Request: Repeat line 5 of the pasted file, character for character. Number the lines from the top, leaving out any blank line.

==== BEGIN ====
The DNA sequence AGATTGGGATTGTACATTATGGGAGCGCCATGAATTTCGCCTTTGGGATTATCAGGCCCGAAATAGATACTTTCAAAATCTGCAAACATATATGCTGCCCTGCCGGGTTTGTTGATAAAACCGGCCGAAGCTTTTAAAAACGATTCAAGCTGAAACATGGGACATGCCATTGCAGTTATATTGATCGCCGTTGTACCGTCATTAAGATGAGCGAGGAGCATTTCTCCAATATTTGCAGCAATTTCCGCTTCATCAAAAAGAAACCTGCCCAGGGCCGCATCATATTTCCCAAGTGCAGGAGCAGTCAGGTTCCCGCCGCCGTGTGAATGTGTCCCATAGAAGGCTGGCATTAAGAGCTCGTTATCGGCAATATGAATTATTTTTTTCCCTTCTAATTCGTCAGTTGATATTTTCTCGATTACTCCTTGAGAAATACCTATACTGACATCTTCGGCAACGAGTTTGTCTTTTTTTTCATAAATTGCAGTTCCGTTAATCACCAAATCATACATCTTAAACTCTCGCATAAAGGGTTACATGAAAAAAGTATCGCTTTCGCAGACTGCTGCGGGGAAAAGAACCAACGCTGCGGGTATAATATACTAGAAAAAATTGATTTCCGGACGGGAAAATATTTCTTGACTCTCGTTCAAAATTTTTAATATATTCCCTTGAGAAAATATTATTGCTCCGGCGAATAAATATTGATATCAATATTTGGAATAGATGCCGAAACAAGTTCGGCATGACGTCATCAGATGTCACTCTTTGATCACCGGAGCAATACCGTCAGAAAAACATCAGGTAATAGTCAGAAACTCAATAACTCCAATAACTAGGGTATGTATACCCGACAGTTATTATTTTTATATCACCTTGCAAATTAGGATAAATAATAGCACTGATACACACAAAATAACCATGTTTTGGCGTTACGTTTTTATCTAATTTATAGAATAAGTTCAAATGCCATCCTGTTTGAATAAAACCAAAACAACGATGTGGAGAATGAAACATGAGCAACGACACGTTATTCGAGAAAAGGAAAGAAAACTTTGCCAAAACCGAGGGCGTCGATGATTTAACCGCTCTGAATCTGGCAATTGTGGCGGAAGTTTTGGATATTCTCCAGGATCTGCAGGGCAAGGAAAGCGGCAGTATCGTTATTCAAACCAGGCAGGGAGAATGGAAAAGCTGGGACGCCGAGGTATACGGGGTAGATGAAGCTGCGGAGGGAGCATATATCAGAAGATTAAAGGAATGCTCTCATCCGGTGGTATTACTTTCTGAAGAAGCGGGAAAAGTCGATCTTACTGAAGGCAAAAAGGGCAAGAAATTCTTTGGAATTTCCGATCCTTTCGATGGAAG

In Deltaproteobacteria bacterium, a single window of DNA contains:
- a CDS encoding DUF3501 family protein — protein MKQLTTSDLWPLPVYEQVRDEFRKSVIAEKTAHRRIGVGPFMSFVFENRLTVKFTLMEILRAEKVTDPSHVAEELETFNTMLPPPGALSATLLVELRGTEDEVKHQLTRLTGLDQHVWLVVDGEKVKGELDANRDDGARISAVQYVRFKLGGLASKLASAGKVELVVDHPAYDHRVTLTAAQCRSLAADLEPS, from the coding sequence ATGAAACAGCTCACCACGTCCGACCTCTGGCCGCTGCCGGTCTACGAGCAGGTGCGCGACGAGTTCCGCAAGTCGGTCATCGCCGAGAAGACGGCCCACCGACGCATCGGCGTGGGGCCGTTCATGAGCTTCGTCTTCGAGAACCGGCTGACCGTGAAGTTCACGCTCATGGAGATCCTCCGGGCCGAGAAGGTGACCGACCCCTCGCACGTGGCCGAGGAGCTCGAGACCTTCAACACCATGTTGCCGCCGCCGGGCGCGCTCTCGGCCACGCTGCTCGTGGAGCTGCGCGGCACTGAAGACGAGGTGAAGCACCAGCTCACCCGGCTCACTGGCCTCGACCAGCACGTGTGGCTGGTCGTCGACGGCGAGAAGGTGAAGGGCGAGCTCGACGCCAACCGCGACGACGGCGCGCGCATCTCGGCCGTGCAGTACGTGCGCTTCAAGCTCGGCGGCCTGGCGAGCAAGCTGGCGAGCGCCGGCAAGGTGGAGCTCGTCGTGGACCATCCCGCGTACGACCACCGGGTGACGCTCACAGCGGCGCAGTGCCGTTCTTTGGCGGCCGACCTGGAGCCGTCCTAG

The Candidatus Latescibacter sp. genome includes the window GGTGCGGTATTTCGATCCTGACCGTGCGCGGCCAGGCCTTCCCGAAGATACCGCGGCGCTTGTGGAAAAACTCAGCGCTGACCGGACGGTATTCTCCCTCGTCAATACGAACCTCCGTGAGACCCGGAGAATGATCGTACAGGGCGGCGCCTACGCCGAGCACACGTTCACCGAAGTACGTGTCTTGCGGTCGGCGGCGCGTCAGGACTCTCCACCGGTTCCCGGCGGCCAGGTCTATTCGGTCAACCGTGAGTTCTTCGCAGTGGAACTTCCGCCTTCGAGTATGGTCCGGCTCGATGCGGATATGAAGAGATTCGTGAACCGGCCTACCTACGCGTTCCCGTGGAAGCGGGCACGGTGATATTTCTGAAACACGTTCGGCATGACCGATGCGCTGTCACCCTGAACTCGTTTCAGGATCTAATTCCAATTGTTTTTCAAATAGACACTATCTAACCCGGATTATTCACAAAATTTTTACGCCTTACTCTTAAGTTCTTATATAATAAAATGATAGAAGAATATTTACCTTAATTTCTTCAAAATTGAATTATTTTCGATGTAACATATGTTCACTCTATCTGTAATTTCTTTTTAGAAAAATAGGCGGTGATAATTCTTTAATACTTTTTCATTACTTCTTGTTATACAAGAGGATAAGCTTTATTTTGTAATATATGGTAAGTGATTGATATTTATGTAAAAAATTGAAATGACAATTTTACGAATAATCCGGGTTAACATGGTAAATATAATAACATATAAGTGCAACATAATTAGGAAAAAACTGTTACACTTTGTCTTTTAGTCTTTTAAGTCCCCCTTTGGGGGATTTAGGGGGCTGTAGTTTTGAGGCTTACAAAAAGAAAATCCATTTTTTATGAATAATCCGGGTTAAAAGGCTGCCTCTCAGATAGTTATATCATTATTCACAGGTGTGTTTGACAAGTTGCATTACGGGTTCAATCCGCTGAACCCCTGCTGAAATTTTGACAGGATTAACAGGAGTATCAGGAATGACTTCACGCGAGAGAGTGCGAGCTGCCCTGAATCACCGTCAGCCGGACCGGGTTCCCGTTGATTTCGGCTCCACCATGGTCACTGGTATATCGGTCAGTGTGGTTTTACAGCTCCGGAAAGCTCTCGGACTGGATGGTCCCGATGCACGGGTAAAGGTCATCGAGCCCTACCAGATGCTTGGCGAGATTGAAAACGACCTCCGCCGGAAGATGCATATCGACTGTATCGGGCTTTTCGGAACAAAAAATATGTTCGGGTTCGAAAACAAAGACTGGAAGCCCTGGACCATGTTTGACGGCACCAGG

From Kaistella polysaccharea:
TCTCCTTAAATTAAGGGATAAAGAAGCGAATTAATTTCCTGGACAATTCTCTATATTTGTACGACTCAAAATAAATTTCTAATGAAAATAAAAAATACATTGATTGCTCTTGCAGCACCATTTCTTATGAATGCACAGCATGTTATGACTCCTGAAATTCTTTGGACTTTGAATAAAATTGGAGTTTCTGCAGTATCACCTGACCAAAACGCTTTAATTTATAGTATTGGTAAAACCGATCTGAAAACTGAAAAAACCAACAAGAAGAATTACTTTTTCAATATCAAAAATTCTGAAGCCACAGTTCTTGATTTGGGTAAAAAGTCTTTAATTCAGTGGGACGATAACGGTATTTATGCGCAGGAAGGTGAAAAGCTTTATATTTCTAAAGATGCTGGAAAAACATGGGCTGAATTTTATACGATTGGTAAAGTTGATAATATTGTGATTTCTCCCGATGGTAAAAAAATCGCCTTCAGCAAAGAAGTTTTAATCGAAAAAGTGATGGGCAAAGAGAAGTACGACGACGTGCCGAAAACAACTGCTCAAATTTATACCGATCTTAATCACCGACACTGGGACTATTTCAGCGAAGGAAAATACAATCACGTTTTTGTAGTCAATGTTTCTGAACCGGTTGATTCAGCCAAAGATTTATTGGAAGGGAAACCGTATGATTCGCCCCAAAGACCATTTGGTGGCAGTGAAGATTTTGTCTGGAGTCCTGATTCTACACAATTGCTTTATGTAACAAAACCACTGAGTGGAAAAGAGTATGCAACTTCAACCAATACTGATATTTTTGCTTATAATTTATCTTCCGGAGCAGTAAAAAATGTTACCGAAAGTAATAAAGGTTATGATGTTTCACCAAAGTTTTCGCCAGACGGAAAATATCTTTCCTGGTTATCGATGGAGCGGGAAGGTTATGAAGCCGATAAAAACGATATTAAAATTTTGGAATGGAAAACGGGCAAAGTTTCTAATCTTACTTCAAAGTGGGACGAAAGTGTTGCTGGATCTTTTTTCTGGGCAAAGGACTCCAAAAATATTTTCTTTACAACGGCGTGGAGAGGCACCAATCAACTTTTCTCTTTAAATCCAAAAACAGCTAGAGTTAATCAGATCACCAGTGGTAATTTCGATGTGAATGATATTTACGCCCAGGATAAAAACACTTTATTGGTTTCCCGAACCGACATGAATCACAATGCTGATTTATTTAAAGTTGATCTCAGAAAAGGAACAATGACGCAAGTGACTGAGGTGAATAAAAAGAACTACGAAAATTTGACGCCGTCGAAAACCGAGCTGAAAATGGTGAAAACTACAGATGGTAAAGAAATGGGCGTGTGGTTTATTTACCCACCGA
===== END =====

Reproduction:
From Kaistella polysaccharea: